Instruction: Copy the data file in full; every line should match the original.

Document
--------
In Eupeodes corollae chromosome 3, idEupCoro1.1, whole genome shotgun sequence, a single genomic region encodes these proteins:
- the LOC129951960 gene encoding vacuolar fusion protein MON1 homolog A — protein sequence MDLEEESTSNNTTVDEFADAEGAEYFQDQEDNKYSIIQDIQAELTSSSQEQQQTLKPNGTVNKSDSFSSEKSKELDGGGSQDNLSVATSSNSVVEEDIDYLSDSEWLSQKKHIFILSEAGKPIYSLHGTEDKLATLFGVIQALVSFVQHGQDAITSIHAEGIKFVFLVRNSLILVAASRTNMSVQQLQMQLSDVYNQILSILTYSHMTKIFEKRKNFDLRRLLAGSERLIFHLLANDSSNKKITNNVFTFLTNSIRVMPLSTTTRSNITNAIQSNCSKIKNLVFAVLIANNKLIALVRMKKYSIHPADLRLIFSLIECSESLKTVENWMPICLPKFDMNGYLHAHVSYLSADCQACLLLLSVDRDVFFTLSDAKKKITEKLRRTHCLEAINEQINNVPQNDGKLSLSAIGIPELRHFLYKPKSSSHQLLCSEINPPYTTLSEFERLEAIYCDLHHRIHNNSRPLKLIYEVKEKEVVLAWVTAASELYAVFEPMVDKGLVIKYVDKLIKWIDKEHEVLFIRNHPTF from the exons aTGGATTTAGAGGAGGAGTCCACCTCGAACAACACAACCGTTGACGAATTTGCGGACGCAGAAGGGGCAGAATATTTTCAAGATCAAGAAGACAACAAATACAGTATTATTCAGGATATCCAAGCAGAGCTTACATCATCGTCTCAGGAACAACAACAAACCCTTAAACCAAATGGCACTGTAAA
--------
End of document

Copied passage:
In Eupeodes corollae chromosome 3, idEupCoro1.1, whole genome shotgun sequence, a single genomic region encodes these proteins:
- the LOC129951960 gene encoding vacuolar fusion protein MON1 homolog A — protein sequence MDLEEESTSNNTTVDEFADAEGAEYFQDQEDNKYSIIQDIQAELTSSSQEQQQTLKPNGTVNKSDSFSSEKSKELDGGGSQDNLSVATSSNSVVEEDIDYLSDSEWLSQKKHIFILSEAGKPIYSLHGTEDKLATLFGVIQALVSFVQHGQDAITSIHAEGIKFVFLVRNSLILVAASRTNMSVQQLQMQLSDVYNQILSILTYSHMTKIFEKRKNFDLRRLLAGSERLIFHLLANDSSNKKITNNVFTFLTNSIRVMPLSTTTRSNITNAIQSNCSKIKNLVFAVLIANNKLIALVRMKKYSIHPADLRLIFSLIECSESLKTVENWMPICLPKFDMNGYLHAHVSYLSADCQACLLLLSVDRDVFFTLSDAKKKITEKLRRTHCLEAINEQINNVPQNDGKLSLSAIGIPELRHFLYKPKSSSHQLLCSEINPPYTTLSEFERLEAIYCDLHHRIHNNSRPLKLIYEVKEKEVVLAWVTAASELYAVFEPMVDKGLVIKYVDKLIKWIDKEHEVLFIRNHPTF from the exons aTGGATTTAGAGGAGGAGTCCACCTCGAACAACACAACCGTTGACGAATTTGCGGACGCAGAAGGGGCAGAATATTTTCAAGATCAAGAAGACAACAAATACAGTATTATTCAGGATATCCAAGCAGAGCTTACATCATCGTCTCAGGAACAACAACAAACCCTTAAACCAAATGGCACTGTAAA